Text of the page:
The second question did somewhat get answered this season, as Cade Cunningham proved himself to be the only Piston whose job is completely safe. Ivey regressed. Jalen Duren couldn’t defend. Isaiah Stewart couldn’t stay healthy. Ausar Thompson would probably be the only other guy who won’t be mentioned in copious trade rumors this summer. So, the Pistons did answer this question, but it wasn’t in a positive way, as all they did was prove that this team doesn’t have a core. 

Should the Detroit Pistons trade from their “Core Four?” 

The answer to this is that there isn’t a Core Four, so let’s stop using that term, which was first applied to Saddiq Bey, Killian Hayes, Isaiah Stewart and Saben Lee and how did that work out? 

The real answer to this is that they might have to. This roster needs significant upgrades, and the Pistons don’t have many ways to get them without trading away one of their young talents.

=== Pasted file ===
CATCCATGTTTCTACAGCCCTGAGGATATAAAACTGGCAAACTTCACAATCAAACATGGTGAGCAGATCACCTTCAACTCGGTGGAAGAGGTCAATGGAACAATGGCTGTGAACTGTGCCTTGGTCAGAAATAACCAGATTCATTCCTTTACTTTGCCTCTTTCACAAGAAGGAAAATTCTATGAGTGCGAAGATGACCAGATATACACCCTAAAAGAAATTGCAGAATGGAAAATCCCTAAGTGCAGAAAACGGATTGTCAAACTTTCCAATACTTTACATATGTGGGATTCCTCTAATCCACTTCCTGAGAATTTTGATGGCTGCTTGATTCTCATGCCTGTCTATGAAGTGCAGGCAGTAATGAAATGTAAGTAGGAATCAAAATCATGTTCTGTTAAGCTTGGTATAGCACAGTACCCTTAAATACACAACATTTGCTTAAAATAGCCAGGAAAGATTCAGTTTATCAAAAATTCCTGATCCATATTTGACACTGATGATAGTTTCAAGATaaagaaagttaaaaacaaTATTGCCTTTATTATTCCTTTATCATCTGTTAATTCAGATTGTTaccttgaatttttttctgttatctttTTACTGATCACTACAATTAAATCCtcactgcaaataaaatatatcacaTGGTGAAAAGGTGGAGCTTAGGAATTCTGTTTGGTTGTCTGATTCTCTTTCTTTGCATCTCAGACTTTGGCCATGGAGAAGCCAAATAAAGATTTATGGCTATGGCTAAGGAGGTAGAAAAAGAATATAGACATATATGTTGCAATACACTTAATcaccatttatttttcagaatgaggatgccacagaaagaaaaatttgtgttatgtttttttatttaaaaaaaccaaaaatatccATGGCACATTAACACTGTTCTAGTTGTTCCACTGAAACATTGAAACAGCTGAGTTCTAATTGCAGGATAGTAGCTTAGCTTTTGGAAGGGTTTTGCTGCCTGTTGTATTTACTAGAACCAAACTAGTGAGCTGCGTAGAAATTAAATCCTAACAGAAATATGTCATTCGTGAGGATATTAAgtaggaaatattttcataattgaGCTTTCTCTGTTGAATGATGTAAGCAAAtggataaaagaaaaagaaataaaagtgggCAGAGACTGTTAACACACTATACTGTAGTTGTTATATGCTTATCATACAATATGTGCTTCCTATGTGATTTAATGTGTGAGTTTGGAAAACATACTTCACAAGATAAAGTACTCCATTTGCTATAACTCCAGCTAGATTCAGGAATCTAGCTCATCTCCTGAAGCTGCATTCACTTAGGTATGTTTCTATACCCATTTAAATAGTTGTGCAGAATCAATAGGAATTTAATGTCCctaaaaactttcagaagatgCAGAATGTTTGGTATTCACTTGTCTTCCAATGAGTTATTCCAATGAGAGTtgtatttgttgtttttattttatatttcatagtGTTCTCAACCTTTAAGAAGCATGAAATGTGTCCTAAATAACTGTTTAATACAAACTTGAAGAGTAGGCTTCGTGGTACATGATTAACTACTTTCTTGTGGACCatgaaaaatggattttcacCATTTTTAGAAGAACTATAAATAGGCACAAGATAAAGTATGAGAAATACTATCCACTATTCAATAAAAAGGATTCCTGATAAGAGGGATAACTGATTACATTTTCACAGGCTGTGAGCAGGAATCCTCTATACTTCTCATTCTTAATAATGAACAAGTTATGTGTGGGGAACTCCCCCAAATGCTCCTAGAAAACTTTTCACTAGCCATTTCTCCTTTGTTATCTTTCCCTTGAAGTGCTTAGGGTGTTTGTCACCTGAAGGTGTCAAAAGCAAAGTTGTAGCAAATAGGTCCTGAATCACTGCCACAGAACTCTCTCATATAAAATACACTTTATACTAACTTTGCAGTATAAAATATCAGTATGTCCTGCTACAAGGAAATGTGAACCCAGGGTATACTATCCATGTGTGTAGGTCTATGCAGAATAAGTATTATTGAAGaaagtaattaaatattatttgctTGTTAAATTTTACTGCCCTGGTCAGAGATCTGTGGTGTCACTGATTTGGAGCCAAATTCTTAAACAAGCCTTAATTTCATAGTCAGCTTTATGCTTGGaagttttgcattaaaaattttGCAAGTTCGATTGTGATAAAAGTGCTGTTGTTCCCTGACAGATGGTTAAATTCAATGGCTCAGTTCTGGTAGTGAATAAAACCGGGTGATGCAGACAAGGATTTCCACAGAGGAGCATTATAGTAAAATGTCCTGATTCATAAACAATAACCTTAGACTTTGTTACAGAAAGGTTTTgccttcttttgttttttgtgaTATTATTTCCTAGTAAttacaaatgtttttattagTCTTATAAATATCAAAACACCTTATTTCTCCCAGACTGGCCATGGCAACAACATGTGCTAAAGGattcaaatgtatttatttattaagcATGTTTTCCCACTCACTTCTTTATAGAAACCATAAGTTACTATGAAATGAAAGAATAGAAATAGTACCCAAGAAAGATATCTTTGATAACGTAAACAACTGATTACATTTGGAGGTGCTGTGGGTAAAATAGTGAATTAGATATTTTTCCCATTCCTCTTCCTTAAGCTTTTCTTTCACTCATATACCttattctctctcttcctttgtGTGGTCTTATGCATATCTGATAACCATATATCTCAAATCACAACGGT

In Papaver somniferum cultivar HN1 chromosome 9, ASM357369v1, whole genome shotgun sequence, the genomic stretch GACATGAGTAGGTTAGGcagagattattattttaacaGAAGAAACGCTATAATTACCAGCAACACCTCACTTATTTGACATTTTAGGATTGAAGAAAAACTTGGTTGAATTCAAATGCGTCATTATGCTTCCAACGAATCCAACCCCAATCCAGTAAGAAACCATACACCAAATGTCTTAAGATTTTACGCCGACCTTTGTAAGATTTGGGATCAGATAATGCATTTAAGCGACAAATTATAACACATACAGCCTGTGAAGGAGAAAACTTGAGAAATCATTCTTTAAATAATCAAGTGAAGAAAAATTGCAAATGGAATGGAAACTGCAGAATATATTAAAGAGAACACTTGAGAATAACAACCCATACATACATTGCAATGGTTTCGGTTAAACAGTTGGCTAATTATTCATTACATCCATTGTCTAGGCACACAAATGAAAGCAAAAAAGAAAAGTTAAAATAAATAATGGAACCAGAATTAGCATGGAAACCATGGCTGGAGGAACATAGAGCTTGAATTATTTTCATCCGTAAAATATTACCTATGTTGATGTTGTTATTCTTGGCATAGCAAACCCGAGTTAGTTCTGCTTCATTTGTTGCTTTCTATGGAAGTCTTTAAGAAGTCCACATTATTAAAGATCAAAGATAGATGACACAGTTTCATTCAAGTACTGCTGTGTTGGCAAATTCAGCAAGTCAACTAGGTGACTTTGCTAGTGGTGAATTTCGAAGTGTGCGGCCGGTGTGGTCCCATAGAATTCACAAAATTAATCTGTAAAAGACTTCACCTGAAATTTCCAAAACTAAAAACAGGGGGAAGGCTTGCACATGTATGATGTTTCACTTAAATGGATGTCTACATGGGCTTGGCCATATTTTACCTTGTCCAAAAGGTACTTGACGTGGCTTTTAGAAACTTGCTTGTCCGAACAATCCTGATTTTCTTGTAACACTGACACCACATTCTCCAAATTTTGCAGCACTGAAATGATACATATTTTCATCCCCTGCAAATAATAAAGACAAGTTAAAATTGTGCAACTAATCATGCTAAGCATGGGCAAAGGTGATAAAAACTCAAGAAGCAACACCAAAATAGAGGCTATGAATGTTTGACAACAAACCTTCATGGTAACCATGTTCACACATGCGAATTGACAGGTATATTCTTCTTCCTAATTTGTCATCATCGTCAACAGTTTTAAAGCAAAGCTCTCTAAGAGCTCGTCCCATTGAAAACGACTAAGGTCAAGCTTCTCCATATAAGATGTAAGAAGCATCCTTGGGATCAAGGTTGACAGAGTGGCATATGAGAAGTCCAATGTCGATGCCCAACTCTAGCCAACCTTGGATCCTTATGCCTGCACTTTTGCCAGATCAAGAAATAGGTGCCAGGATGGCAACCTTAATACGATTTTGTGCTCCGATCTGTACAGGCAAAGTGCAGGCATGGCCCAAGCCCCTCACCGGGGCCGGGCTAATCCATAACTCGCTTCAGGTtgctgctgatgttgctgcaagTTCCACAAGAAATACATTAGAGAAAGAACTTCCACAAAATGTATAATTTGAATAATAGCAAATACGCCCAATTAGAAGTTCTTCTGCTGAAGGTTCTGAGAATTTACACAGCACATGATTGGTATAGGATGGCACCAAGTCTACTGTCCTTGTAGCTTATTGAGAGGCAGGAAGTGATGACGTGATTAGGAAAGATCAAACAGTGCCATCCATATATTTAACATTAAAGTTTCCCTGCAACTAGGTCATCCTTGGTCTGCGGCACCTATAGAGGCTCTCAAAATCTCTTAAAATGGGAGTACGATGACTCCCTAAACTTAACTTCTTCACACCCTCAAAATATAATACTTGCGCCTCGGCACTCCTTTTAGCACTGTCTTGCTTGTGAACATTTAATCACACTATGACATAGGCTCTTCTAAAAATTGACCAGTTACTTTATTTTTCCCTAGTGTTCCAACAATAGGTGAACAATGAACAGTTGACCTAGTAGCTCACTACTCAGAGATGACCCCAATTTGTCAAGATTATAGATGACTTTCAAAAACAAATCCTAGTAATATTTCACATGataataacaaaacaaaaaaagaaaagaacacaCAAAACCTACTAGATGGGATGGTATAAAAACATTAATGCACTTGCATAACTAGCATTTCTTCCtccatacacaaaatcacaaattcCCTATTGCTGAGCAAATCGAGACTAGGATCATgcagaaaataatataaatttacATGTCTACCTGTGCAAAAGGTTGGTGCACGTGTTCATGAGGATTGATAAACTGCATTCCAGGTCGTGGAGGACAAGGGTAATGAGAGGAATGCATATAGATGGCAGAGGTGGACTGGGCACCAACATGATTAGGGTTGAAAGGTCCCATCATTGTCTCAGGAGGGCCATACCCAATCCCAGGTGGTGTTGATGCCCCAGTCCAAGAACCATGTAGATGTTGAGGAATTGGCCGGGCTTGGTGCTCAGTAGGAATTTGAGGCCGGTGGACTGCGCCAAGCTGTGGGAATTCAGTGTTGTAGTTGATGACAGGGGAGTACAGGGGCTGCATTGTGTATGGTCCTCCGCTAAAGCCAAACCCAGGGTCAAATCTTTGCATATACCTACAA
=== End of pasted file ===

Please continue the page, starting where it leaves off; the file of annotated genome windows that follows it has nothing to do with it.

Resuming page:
They have loads of cap space but not much to spend it on. They still owe the New York Knicks a first-round pick, so are limited in trades. Without including one or two of their young players, the Pistons can’t put together a trade package that will land them an impact player, it’s that simple. 

Who will be running the Detroit Pistons? 

Until this question is answered, all of the speculation about trades and free agents is just hot air, as Detroit needs a decision-maker to get those things done. 

Given what we’ve heard so far, the new president of basketball operations will have full control over who stays and goes, so we could see that person come in and clean house, starting with the front office and coaching staff. 

If so, they aren’t going to have much time to hire new people and get them in place before the upcoming NBA Draft, which is looming already.